“There's different sizes and different patterns, and a number of people have come up with their solution, but typically a piece of fabric cut six inches by nine inches... I'm doing a little bit larger because, for men, the smaller ones don't seem to fit as well,” Valente said.
Here are the CDC's steps for creating a homemade mask:
- Two 10”x6” rectangles of cotton fabric
- Two 6” pieces of elastic (or rubber bands, string, cloth strips, or hair ties)
- Needle and thread (or bobby pin)
- Sewing machine
1. Cut out two 10-by-6-inch rectangles of cotton fabric. Use tightly woven cotton, such as quilting fabric or cotton sheets. T-shirt fabric will work in a pinch. Stack the two rectangles; you will sew the mask as if it was a single piece of fabric.
2. Fold over the long sides ¼ inch and hem. Then fold the double layer of fabric over ½ inch along the short sides and stitch down.
3. Run a 6-inch length of 1/8-inch wide elastic through the wider hem on each side of the mask. These will be the ear loops. Use a large needle or a bobby pin to thread it through. Tie the ends tight. Don’t have elastic? Use hair ties or elastic head bands. If you only have string, you can make the ties longer and tie the mask behind your head.
4. Gently pull on the elastic so that the knots are tucked inside the hem. Gather the sides of the mask on the elastic and adjust so the mask fits your face. Then securely stitch the elastic in place to keep it from slipping.
Making the masks can be a little tough the first time, but those with experience say it gets easier the more you do.
“After you make the first one, then [it's easier,]” said Jane Rice, a member of the Piecemakers Quilt Guild. “Like this morning, I made two in an hour, but I've got in down pretty pat, and my dining room is like a little factory, so I have my sewing machine, my area to cut out, I have everything all lined up
“But the first couple of times, don't get discouraged, because it's something new it, and it takes a while to work it through.”
Rice said being a member of Piecemakers improver her sewing skills and meant “she had a great stash of fabric,” and she learned to make masks the same way many learn new skills, watching YouTube videos.
“I bet I reviewed 10 or 15 videos on how to make masks, and I got down now to where it's fairly easy for me to do,” she said.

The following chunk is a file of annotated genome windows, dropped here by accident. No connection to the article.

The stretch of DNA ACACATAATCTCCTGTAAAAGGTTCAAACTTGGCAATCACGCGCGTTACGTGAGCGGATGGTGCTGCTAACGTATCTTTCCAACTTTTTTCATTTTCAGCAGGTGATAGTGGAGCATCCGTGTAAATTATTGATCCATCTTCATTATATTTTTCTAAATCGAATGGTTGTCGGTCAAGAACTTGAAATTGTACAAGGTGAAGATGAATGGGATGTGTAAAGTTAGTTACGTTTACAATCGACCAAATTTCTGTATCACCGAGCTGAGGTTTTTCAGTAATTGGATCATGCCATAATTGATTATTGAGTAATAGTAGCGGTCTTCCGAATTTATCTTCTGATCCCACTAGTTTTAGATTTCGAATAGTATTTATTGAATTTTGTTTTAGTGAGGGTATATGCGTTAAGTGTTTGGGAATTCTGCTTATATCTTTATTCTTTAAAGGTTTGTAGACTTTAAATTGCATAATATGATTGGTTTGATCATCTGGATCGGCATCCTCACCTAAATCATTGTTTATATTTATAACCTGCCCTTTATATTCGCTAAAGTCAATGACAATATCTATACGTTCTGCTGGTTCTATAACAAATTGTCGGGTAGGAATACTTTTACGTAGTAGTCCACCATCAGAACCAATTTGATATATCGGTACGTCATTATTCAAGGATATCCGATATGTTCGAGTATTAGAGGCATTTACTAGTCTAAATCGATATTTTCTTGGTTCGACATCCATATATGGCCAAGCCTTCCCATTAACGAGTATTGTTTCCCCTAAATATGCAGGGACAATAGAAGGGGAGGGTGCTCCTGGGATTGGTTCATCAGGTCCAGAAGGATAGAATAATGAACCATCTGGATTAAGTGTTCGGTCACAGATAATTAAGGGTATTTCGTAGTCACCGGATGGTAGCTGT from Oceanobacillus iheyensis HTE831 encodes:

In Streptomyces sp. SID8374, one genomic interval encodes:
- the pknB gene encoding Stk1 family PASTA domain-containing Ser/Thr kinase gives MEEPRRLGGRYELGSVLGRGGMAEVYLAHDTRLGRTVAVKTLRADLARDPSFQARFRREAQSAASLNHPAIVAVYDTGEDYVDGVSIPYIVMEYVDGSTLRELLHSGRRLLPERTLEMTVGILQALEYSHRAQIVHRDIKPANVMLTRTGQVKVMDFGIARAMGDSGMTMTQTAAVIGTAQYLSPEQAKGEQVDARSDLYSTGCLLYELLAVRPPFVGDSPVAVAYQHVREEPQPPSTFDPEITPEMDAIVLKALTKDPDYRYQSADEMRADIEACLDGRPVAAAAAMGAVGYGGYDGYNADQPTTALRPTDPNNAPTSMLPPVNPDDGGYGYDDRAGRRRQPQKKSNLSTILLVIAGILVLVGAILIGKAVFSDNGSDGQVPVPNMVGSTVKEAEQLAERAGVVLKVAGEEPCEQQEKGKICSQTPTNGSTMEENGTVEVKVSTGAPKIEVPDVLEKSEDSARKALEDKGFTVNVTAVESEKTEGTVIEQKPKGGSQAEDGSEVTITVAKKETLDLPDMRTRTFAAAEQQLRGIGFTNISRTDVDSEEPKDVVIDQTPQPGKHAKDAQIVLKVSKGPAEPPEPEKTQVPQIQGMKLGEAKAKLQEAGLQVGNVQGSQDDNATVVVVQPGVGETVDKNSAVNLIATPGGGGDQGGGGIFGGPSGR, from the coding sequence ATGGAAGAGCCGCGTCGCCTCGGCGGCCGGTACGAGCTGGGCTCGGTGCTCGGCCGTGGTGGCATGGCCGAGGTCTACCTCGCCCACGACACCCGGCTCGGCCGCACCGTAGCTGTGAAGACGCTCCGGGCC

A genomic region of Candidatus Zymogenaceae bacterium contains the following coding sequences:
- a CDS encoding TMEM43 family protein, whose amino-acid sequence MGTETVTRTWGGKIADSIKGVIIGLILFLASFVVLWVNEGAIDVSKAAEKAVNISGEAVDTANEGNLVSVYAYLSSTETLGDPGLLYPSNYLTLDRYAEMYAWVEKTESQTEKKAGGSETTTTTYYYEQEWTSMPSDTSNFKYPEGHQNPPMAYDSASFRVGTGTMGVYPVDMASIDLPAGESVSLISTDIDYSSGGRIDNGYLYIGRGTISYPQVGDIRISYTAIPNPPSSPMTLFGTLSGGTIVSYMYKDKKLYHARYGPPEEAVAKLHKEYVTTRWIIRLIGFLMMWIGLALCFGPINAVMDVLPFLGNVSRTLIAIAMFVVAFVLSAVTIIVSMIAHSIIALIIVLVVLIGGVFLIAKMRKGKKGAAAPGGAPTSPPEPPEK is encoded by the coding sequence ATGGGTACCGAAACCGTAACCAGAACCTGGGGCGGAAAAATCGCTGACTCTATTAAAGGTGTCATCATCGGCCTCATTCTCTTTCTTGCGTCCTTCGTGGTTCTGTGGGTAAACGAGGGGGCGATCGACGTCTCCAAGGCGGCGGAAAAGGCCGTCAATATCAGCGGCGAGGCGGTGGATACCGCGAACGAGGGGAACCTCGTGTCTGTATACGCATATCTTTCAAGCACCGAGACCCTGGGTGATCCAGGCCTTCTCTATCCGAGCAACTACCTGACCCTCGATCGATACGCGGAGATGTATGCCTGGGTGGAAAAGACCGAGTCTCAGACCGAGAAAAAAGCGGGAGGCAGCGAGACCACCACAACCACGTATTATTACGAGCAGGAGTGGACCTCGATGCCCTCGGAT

As a former nurse who retired after 51 years in the profession, Rice said she understands the crunch healthcare workers and facilities are feeling.
“The main thing is any medical facility has a budget, and they are needing to use their budget to buy masks and gowns, so by making things at home for ancillary people, perhaps we're making them save money on their budget,” Rice said.
Rice said her career took her across the world, including Jamaica, where she said she learned to improvise while still following medical protocols, and to the Vietnam War as nurse in the Navy.
“When I got out after three years, I went through a clinical depression because I was so affected by what I saw, and we're going to see that with health care workers,” she said.
Since not everyone can make masks, Rice said everyone should get involved in their own way to help those fighting the disease.
“They need all the support we can give them because they are really like the army right now putting their lives on the line, so anything at all you can do,” she said. “If you know a healthcare provider, write a note, cards or something, give them a voice mail message, send an email of support or make something they enjoy eating or deliver snacks to the hospital for them. There's always something you can do to show your support, because they've never seen anything like that.”
Those looking for masks or to get involved can contact Valente – by email at email@example.com or online at Instagram.com/creative_blinds_decor and Facebook.com/Creative-Blinds-Decor-118243561556152 – or join Gilleland's Facebook group at Facebook.com/groups/214816089734421.